Tuesday, February 16, 2010

Happy Mardi Gras!

As promised, here are photos from Carnaval on Saturday - I had a great time. Great atmosphere, we were standing up in Place Massena. On the Promenade there are crowd barriers, so we asked someone on the gate if they were going to put them up and where to stand - the answer? Stand wherever you want, and if a float's coming, move. Ha ha, can you imagine that in an Anglo health & safety obsessed country? I went with a Canadian girl Katie I met up with off Couchsurfing, who was really nice & whole evening was fun-filled! It's something like the 160th Carnaval, it's always nice that it's actually a real tradition and not just something invented for tourists... The theme this year was the environment, so lots of floats of animals and so forth. Kind of ironic when you see how much mess the thing generates!

I've got tickets for the seated section today, which I bought before deciding to go on Saturday. Am a bit meh about it right now since I've seen all the floats and the atmosphere probably won't be the same, but it is actually Mardi Gras today after all. Will also have to get some crepes!

Stork with baby

The effect of a guy with some streamers and a leaf-blower thing

The pavement view of Carnaval

Obama to the rescue! Oddly enough, he's dressed like superman and clutching (you can't see this) the Kyoto Protocol - erm, would that be the Kyoto Protocol his administration rejected? Or, like, some other one that he's all in favour of?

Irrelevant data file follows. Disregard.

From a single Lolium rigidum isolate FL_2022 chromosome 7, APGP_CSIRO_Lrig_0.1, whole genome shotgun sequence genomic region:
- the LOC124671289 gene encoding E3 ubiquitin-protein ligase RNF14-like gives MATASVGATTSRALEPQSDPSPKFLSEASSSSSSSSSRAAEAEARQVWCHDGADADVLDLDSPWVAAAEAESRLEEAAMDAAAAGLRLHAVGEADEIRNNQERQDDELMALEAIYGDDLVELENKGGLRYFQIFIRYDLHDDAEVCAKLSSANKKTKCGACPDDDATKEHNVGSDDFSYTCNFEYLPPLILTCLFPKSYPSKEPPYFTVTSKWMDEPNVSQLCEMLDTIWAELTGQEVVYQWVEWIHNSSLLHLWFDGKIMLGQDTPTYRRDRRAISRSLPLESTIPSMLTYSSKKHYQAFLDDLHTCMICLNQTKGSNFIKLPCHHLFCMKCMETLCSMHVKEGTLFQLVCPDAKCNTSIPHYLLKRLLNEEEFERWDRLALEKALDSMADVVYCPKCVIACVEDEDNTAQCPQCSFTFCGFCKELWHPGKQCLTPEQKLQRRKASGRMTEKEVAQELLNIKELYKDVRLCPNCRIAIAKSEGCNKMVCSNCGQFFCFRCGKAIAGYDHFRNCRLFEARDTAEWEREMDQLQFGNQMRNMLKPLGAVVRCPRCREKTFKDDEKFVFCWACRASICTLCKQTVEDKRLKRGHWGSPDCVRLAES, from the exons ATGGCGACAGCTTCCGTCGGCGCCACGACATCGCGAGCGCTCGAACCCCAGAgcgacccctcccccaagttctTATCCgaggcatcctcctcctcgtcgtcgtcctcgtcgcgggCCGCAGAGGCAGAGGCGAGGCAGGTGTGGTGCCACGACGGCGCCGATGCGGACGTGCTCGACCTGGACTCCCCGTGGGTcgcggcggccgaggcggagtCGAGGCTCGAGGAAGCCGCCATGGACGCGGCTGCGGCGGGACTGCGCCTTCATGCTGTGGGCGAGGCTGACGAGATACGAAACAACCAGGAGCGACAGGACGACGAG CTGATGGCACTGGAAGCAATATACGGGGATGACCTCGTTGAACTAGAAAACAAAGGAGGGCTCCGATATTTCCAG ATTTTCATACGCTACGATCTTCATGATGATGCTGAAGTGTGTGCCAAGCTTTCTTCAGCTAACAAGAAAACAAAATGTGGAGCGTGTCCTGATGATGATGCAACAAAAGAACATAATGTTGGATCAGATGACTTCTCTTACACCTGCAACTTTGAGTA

Please, no paparazzi!

Noah's Ark. I got me two alligators, some long-necked geese, a humpy-backed camel and some chimpanzees. Good times

Me & Katie & anonymous photo bomber at Carnaval

The King of Carnaval

Oh noes! Jellyfish have taken to the skies!

The frog was the symbol for this year's Carnaval for some reason

Froggy astride the world

Freaky flying Cupid float

Me after taking a particularly heavy confetti attack to the face, was picking these off for a while

Confetti in the sky

This is a bit hard to see, but they're tossing some guy in a blanket

Carnaval vid - in case you're wondering whence the startledness, I don't know I was taking this video myself!

Weird loud me-talking effect here... Those earths with giant mouths are also a bit too friendly. Ends for some reason on one of the annoying Italian priests that kept trying to ruin every photo. Probably trying to ruin this too

Monday, February 15, 2010

Nice sous la neige! (And not sous la neige)

Well it has already snowed once in Nice this season, but this time it came not like Jesus (aka a thief in the night), but right in the middle of the day - AND it had the courtesy to do it while I was equipped with my new camera Santy Claus brought me! Yay! Now I know there are people out there in the world at the moment who have been almost literally up to their eyeballs with snow, and they might not get the excitement, but I'm from a place where it doesn't snow, and, while I've seen it before, I still think it's pretty damn cool. And it's got to get a little extra caché for snowing in the fricking French Riviera, non?